What It’s Like to Be a Straight-Edge Trance Composer
Talking falconry and festivals with Italian producer Lorenzo Senni.
Italian electronic musician and composer Lorenzo Senni spent his adolescence straddling an unusual divide. “When I was a teenager I was exposed to a certain kind of music: techno, trance and gabber were all the rage in the clubs I was going to,” he tells me. “But I was actively part of the local straight-edge scene. More often than not I’d be the only sober person out of six thousand in a nightclub. I was a rave voyeur, and it’s only now that I’m really beginning to understand what that means.”
Before the Teutonic thump of techno’s mechanistic 4/4 thud took hold, the discotheques of Senni’s hometown of Rimini shook to the sound of Italo, that high-energy, high-camp, super-synthetic take on disco’s overblown melodrama. For many music lovers, the place and the sound are entwined. While you’re now more likely to hear deep house than Daniele Baldelli, something of that sweat-soaked hedonism of the heyday of the Italo disco scene hangs in the air. Well, according to Senni at least: “Semi-naked foreign people walking in the streets have always been part of my life.”
“Semi-naked foreign people walking in the streets have always been part of my life.”
“Pointillist trance” is a term of Senni’s own devising and one he hasn’t been able to shake off. Until now. It is also an alarmingly accurate description of the music you’ll hear on albums like 2014’s superlative Superimpositions, and its predecessor, 2012’s Quantum Jelly —records that shudder under the weight of glistening arpeggios, comprised of tracks that build and build like the most sugar-rotten big-room trance going. Except they build to nothing. There is no release, no drop, no big bang. There is constant, disorientating elevation.
Senni’s latest project, following on from last year’s bigger-than-Jesus “The Shape of Trance to Come” 12”, sees the producer changing tack. His recently-released-on-Warp but first composed in 2016 score for Italian director Yuri Ancarani’s The Challenge, an elegiac, languid, arthouse film about falconry might come as a shock for anyone expecting another dose of club-ready hyperactive hypnosis.
The Italian’s brand of voyeurism goes beyond the club; you can see it in his collaborative film work, with its intensity of focus. It is there, too, outside of the studio. Photography, he tells me, is a major passion, and has been ever since he toured Italy with hardcore bands as a younger man. “When I was twenty I had the privilege of spending two years with Guido Guidi—the most important living Italian photographer.”
Guidi didn’t just teach Senni the technical aspects of photography. “He gave me an understanding of the entire history of image and representation, from hieroglyphics to sacred paintings, Lee Friedlander to Stephen Shore.”
There’s a tightness to Senni’s music that is redolent of this interest in image and affect; his super close-up soundscapes can feel like watching landscapes flash by under a ceaseless wave of strobes. Things hover into view and fade immediately, remerging when you least expect them. It is music that tends toward the synaesthetic—a sensorial overload.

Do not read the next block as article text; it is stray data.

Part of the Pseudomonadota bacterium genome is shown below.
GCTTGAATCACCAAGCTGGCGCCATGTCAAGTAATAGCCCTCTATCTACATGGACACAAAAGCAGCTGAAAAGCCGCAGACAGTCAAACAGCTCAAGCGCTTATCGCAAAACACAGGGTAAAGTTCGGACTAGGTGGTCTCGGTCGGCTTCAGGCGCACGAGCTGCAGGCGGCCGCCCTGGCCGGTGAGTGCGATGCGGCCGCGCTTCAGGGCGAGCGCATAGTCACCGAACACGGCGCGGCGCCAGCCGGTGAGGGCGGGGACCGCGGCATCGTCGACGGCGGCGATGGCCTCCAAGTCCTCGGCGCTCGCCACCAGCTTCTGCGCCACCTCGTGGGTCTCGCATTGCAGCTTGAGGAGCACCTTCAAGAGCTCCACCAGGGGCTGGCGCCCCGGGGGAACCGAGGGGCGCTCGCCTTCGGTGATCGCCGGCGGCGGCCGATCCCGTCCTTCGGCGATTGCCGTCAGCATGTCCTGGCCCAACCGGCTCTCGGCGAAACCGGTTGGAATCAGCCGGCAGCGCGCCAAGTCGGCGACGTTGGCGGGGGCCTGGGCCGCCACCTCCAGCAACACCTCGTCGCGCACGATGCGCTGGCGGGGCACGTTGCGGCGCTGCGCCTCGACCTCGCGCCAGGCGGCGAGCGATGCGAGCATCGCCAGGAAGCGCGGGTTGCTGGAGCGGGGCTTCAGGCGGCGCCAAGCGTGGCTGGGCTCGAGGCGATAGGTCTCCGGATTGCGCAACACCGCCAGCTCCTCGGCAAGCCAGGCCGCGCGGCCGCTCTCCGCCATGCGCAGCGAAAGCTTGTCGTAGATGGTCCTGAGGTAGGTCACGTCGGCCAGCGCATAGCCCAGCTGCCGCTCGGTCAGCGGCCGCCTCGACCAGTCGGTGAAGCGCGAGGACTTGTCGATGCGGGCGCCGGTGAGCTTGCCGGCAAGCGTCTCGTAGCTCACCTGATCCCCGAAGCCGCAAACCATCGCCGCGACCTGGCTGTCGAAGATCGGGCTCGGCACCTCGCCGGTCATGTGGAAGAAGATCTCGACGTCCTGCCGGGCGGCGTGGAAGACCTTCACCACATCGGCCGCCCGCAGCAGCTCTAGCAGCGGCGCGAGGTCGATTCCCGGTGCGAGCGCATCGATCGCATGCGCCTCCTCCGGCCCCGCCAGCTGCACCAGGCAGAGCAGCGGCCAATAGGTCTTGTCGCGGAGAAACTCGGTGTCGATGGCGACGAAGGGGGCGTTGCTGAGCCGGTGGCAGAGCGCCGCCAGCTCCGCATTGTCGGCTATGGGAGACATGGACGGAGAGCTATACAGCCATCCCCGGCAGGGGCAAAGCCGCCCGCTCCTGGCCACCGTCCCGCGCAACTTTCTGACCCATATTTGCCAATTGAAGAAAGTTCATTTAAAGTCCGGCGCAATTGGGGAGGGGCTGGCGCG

“Years ago Yuri mentioned to me that he was working on a new longer movie about sheikhs and falconry but he never asked me to work on the music,” Senni says of the anthropologically-rooted documentary that observes the curious hobbies of the super-rich in the desert. “Initially he wanted to explore something close to the hip-hop world for the soundtrack, and then, luckily, he realised this wasn’t the case.”
The result of a friendship strengthened by a mutual obsession with Magic: the Gathering, a collaboration with a sixty-piece orchestra, and a determination to radically remodel and reshape the past, Senni’s work on The Challenge is an organic take on the propulsively electronic sound he’s made his own. With Ancarani’s footage ranging from bidding for birds to Sunday-driving with exotic cats in SUVs around the desert, Senni’s fluttering, effervescent score acts as the perfect accompaniment to one of the year’s most intriguing and unusual releases to date.
How he’ll parlay The Challenge‘s big-band sound into his live show remains to be seen. That aforementioned feeling of overload is part of what makes Senni’s gigs so exciting. They churn and churn, working themselves up into an unresolved frenzy. They demand total commitment and concentration from his audience. This summer, he’ll be bringing his abrasive, melodic, and confrontational experience toBarcelona’s Sonar festival and the Lowlands event over in Amsterdam.
“I really love playing live. I’ve always been in bands and I feel comfortable on stage.”
“I have to admit that I really love playing live. I’ve always been in bands and I feel comfortable on stage,” he says. “I love festivals because I get to see the bands and artists I like and if I’m lucky I can meet them, too. I’m still a fan boy, and that’s what keeps me enthusiastic about music. I’m always excited about it.”
He cites getting a “very rare” Plastikman t-shirt at C2C in Turin, and meeting shoegaze legends Slowdive at Rewire in the Hauge as prime examples of what makes the turmoil of travel worth it. He’s also keen to tell me that Helsinki’s Flow festival (which this year features acts as diverse as Patti Smith, Young Marco, and Terry Riley) is the one he’d visit out of a choice as a punter.
The other thing that gets him through the late nights and early mornings, the stale croissants and bad coffee at airports across the globe? Fennesz’s seminal 2001 LP Endless Summer.
That’s a tip that you can have for free. Just thank Lorenzo Senni next time you’re sat slumped in Terminal 5, wondering just how a cheese and ham sandwich can taste of absolutely nothing.
Lorenzo Senni’s soundtrack to The Challenge is out now.